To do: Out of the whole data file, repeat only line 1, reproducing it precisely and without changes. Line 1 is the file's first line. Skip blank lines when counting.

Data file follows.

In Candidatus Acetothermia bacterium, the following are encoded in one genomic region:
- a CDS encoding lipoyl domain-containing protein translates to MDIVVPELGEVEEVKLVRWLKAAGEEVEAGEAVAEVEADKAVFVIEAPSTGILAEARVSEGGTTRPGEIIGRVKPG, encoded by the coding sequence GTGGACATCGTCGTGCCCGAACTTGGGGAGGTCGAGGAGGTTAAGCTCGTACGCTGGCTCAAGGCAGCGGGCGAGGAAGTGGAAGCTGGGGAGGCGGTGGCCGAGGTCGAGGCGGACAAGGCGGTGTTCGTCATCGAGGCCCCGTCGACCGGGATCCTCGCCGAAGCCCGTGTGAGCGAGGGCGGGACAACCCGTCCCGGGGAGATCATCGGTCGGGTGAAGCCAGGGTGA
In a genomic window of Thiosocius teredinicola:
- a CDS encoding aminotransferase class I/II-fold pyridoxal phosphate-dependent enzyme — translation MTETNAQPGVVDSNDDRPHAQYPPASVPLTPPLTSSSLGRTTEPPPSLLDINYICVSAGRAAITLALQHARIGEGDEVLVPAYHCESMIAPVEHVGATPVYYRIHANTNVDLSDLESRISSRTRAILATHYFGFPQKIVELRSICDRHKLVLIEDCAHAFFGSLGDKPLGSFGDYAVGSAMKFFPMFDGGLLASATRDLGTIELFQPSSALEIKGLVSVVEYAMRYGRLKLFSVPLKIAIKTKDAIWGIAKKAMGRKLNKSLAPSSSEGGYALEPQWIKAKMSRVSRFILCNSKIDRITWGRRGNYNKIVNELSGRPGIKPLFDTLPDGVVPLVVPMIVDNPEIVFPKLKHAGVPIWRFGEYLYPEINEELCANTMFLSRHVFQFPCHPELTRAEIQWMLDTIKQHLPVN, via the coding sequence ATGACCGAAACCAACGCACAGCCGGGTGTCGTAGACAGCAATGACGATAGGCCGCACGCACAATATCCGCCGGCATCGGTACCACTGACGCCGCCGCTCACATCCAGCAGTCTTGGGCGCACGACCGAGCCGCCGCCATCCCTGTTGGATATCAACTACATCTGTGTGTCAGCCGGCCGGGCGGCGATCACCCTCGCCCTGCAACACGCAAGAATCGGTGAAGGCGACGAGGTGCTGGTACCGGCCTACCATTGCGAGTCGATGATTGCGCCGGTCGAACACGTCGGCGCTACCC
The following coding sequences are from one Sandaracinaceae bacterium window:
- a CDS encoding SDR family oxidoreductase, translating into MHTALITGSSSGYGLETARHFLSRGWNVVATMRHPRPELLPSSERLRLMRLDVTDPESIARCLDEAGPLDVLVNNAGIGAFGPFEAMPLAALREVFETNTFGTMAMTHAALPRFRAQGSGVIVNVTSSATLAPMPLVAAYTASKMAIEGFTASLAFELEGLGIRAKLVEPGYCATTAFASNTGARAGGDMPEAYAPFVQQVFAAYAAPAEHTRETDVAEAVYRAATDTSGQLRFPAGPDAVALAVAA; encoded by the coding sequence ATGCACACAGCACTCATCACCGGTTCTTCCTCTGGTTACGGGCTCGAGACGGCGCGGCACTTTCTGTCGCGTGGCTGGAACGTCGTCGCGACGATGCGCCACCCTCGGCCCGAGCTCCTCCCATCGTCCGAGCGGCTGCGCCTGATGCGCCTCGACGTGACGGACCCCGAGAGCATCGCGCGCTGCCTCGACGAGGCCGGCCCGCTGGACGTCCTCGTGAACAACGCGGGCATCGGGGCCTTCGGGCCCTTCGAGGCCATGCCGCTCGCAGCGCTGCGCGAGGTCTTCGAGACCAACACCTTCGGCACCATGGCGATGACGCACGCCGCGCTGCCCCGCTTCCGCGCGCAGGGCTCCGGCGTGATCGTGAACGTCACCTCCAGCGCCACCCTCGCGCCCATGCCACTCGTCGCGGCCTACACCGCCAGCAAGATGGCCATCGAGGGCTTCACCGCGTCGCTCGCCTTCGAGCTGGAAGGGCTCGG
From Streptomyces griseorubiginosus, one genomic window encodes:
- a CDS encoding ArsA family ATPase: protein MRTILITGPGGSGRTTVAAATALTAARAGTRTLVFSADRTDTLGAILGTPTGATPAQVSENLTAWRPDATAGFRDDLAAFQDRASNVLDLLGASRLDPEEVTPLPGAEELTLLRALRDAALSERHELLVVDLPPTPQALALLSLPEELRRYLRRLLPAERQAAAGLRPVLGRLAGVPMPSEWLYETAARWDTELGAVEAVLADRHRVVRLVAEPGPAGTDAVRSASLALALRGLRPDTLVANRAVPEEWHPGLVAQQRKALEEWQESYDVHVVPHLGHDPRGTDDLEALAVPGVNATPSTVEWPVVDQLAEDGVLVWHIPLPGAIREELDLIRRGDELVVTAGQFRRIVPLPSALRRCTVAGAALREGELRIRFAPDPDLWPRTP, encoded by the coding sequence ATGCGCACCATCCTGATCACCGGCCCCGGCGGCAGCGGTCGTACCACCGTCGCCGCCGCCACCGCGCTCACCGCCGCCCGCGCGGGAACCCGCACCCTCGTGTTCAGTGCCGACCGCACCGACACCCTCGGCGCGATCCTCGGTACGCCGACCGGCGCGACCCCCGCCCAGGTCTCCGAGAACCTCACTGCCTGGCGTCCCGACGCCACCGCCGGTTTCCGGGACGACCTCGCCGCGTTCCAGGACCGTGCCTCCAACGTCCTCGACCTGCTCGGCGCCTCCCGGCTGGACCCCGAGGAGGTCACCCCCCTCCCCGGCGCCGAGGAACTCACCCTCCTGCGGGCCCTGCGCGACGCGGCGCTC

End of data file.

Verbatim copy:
In Candidatus Acetothermia bacterium, the following are encoded in one genomic region: